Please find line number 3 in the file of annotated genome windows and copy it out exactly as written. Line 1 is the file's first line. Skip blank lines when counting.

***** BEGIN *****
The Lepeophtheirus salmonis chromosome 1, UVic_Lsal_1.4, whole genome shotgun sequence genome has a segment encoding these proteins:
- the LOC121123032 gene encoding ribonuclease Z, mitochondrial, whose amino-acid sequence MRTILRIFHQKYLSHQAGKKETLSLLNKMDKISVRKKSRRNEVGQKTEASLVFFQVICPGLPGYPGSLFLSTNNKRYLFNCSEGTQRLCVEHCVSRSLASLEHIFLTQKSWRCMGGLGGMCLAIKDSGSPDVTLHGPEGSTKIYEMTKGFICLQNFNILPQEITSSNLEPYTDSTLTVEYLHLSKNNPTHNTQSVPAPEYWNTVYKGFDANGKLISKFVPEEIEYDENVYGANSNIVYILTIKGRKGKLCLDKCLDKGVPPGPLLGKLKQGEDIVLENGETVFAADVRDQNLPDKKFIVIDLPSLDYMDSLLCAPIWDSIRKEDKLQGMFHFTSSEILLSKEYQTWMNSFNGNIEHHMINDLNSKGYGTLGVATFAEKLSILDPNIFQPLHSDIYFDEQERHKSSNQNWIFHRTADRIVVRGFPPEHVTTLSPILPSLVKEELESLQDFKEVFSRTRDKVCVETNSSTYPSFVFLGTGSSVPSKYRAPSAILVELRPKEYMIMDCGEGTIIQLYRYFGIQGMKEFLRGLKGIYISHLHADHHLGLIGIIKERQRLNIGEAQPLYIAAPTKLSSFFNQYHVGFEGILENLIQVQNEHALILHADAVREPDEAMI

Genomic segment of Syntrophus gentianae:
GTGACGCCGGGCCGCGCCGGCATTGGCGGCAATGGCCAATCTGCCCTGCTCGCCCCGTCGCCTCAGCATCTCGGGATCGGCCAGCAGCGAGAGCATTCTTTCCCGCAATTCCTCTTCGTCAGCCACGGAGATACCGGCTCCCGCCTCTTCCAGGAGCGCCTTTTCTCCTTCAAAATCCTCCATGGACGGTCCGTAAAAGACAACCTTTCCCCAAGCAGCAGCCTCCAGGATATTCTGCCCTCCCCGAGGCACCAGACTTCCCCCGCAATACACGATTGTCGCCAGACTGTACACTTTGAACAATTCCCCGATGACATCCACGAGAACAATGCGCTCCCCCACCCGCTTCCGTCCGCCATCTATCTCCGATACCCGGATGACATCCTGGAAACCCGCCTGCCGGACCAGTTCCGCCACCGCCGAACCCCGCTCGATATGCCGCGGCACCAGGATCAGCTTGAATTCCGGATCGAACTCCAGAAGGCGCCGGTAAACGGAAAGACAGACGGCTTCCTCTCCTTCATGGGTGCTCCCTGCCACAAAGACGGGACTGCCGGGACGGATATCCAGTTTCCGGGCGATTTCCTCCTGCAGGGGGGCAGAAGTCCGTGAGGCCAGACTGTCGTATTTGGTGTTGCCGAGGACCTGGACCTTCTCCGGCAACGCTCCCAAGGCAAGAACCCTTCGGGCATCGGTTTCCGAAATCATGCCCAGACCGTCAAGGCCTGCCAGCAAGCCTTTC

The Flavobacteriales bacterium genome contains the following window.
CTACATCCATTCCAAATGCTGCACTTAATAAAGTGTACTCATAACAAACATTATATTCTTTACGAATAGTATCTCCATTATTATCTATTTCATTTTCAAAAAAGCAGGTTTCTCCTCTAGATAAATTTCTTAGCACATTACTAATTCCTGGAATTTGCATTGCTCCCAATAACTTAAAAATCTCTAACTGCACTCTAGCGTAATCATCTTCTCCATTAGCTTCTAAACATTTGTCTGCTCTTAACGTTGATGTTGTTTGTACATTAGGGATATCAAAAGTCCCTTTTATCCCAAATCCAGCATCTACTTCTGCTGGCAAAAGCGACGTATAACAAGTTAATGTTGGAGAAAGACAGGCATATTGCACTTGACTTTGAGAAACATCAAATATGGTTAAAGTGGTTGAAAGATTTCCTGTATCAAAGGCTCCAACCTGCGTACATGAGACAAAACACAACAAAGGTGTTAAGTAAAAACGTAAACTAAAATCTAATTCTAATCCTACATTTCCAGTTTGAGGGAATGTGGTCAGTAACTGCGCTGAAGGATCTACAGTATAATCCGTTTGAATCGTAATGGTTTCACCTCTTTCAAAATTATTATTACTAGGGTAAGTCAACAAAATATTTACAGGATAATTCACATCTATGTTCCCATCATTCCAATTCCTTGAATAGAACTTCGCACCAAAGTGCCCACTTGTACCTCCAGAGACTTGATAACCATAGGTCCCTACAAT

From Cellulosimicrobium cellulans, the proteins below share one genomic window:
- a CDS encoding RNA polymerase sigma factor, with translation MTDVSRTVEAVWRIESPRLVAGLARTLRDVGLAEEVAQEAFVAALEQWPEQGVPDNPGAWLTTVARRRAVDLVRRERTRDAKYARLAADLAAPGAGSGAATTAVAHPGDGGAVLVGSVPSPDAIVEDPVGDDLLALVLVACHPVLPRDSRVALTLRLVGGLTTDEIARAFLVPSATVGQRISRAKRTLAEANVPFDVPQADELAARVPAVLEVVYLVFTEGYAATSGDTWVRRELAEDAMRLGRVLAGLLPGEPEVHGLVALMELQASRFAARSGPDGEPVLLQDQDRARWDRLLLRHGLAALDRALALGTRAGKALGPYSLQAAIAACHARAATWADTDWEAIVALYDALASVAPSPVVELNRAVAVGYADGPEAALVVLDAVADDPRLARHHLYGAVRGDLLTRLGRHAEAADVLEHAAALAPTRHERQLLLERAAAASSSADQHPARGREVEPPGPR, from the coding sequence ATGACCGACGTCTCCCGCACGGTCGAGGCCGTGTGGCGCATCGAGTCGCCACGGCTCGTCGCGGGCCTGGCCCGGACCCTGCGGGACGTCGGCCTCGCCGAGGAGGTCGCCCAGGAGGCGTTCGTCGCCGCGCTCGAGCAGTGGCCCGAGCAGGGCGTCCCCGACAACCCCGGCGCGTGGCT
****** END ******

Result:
Genomic segment of Syntrophus gentianae: